“Clearly there are some pros, and clearly there are some concerns,” he addressed the council. “I just wanted to give you a head’s up that I’ll be bringing this up in the July meeting in Key West. I know this could be politically charged, but I do think it should be publicly discussed.”

In other business:

• City Manager Roger Hernstadt received glowing reviews from all five council members, including Keating who joined the council at approximately the same time Hernstadt was hired.

“He said he would lead by example, and that’s been the case,” Keating noted. “He also has respect from his adversaries as he’s dealt with them and saved the city thousands of dollars with his negotiating skills.”

Vice Mayor Dick Ramsay also commended Hernstadt for his progress in understanding the complexities of balance in a small, close-knit community such as Marathon.

After nearly three decades working in the public sector, Hernstadt requested some flexibility in his 401k investment.

“I don’t think the time is such that a raise is appropriate,” Hernstadt offered. “The fact of the matter is that I’ve been a government employee for a long time, and I have pension benefits from previous employers.”

Finance Director Peter Rosasco admitted this was the first time he was fielding the request for contract changes, and Ramsay asked that he have a chance to review the final language changes in the contract before the council approves it.

• Hernstadt brought back to council options for the lease renewal agreement of the trailers on the events field between 98th and 99th Streets that currently house staff and records of city hall. The current lease rate on the modulars is $63,000 per year for what he called the typical two-year term. If the city were to enter into a three-year lease, Hernstadt said the lease rate would reduce to $57,000 per year, and five-year lease terms would drop rates to $50,400 per year.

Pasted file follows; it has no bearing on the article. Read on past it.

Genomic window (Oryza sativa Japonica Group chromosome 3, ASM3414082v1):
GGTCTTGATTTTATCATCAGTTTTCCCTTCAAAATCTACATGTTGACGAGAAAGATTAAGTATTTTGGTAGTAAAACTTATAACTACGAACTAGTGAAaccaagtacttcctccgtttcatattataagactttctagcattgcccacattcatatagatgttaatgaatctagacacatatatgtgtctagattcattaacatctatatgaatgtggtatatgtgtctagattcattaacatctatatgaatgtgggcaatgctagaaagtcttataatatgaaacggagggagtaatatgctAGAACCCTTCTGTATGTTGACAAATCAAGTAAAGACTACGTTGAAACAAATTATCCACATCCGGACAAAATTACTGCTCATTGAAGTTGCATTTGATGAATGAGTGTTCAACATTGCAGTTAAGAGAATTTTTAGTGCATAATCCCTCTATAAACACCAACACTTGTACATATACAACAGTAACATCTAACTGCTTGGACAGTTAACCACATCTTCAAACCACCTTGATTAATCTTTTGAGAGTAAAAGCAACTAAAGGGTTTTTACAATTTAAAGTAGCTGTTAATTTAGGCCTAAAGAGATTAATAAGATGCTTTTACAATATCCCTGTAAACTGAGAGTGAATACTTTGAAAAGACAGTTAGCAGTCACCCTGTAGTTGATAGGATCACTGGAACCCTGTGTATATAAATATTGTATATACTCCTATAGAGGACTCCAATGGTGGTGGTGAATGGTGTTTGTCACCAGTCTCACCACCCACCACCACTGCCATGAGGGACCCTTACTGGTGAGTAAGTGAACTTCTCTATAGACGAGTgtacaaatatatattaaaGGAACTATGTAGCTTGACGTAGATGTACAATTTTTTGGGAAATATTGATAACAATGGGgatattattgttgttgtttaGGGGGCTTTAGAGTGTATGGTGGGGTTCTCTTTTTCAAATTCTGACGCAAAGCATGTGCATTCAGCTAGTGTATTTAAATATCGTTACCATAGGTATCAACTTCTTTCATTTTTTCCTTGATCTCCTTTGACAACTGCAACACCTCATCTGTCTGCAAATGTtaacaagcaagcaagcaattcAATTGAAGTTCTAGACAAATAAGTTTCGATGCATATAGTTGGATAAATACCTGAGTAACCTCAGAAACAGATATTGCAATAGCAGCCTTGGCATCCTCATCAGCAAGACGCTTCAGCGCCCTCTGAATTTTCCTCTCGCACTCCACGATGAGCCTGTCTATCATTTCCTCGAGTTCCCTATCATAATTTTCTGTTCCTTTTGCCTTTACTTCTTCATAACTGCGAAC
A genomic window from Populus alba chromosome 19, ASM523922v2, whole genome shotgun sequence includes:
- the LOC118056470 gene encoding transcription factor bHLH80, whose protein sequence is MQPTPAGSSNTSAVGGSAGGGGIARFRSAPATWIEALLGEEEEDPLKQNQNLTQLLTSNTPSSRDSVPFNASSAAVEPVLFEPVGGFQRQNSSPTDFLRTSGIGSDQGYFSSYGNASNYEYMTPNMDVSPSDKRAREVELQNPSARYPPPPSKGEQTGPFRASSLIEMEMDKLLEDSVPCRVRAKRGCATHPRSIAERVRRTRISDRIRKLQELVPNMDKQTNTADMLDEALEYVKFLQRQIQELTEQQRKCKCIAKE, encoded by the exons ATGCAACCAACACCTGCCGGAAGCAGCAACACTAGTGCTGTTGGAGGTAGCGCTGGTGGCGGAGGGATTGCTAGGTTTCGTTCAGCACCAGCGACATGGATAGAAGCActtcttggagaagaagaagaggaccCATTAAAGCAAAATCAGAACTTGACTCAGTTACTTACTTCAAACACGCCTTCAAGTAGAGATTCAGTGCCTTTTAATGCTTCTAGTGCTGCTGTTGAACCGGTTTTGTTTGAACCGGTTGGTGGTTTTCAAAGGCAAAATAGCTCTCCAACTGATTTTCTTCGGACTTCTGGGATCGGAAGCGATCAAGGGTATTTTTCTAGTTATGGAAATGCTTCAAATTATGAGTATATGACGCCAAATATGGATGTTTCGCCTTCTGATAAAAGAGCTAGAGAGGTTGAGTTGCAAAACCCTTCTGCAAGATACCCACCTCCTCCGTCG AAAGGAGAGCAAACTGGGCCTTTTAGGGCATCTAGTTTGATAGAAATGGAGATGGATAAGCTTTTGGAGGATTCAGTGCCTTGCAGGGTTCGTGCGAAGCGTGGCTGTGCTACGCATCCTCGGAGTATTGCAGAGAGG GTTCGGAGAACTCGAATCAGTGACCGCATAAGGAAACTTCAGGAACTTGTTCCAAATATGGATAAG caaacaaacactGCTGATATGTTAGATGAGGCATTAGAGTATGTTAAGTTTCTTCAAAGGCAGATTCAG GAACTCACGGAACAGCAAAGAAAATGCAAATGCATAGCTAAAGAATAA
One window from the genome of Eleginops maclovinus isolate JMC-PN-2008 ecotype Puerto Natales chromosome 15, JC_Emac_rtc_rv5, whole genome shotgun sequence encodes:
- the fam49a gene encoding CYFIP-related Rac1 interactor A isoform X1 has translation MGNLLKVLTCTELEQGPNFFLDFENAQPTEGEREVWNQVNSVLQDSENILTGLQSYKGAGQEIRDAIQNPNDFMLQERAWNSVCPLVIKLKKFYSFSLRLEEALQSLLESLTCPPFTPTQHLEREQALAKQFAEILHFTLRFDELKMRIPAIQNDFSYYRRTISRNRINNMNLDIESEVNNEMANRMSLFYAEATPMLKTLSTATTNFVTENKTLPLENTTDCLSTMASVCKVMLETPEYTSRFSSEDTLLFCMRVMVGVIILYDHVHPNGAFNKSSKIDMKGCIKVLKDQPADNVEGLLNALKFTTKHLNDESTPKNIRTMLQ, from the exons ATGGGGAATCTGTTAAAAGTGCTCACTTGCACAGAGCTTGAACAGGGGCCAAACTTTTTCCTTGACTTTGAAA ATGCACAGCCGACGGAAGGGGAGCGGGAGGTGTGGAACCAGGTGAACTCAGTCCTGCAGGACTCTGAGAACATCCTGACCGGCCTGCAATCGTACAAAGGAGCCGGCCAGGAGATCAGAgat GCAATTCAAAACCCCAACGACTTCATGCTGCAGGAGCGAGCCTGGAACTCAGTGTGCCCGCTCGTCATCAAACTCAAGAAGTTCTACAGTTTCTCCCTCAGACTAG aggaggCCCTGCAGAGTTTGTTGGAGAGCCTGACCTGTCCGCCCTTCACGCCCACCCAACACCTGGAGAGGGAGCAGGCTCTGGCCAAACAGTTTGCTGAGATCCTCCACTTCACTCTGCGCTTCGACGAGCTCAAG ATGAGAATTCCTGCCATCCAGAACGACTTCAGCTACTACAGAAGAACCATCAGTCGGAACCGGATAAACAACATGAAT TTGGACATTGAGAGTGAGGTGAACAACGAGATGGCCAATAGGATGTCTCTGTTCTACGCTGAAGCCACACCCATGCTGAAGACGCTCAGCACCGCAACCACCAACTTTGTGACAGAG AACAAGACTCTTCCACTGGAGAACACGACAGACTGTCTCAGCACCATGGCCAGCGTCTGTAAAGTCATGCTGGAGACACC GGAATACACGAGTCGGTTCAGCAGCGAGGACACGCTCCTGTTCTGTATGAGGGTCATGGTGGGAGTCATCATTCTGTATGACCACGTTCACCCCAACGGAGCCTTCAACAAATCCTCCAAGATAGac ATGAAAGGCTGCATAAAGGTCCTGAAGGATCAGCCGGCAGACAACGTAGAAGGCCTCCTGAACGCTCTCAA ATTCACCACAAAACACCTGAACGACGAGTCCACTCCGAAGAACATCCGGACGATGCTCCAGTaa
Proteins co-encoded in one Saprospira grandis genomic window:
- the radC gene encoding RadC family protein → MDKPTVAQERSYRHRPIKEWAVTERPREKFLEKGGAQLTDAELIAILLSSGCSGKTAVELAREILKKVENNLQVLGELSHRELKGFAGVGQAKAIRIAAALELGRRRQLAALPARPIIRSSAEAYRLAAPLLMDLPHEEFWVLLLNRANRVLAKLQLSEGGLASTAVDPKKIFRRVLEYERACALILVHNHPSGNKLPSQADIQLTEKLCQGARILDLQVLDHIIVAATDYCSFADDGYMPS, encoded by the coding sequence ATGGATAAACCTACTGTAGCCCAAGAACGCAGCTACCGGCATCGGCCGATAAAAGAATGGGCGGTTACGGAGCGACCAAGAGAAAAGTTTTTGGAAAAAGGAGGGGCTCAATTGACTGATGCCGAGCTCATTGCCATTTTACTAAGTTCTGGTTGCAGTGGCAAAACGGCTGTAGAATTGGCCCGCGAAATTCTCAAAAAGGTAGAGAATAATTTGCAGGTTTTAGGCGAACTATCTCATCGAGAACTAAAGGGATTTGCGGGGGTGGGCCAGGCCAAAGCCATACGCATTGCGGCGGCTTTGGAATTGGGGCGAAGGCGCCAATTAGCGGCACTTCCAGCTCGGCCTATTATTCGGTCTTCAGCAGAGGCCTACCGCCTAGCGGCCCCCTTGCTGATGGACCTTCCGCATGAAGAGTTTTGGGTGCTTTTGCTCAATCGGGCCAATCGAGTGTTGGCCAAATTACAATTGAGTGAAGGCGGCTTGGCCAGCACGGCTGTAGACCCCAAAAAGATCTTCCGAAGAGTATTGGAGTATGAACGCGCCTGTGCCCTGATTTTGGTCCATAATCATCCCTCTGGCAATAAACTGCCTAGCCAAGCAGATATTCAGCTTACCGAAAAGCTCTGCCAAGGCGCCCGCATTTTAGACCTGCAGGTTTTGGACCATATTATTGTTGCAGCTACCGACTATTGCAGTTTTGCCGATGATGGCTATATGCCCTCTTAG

“As I understand it, we’re responsible for the maintenance of those trailers?” Keating asked. “That roof hasn’t been replaced in five years, and the money we’ll save in long term contract would have to be spent in repairs.”

Mayor Ginger Snead reported that after scouting for new commercial space for her own business, though there are a lot of vacant units available, there are none with the amount of space needed to accommodate all of city staff, equipment and records.

• Council heard from Attorney John Wolfe on what he called “morally and legally indefensible” wastewater treatment assessments at 1.75 EDUs per unit. Wolfe said that rate had tenants in his family-owned Trailerama RV park at the corner of 15th Street and U.S. 1 looking at an additional $124 a month for their water utility, “before they’ve even used a drop of water.”

Wolfe continued that a collection system had already been installed on the property in 2003, and he had asked for no reimbursements from the city for that cost.

“We work to keep our rents the lowest in town, and we will go through the appeal process,” Wolfe addressed the council. “We do expect equal treatment and will ask what other RV parks have done.”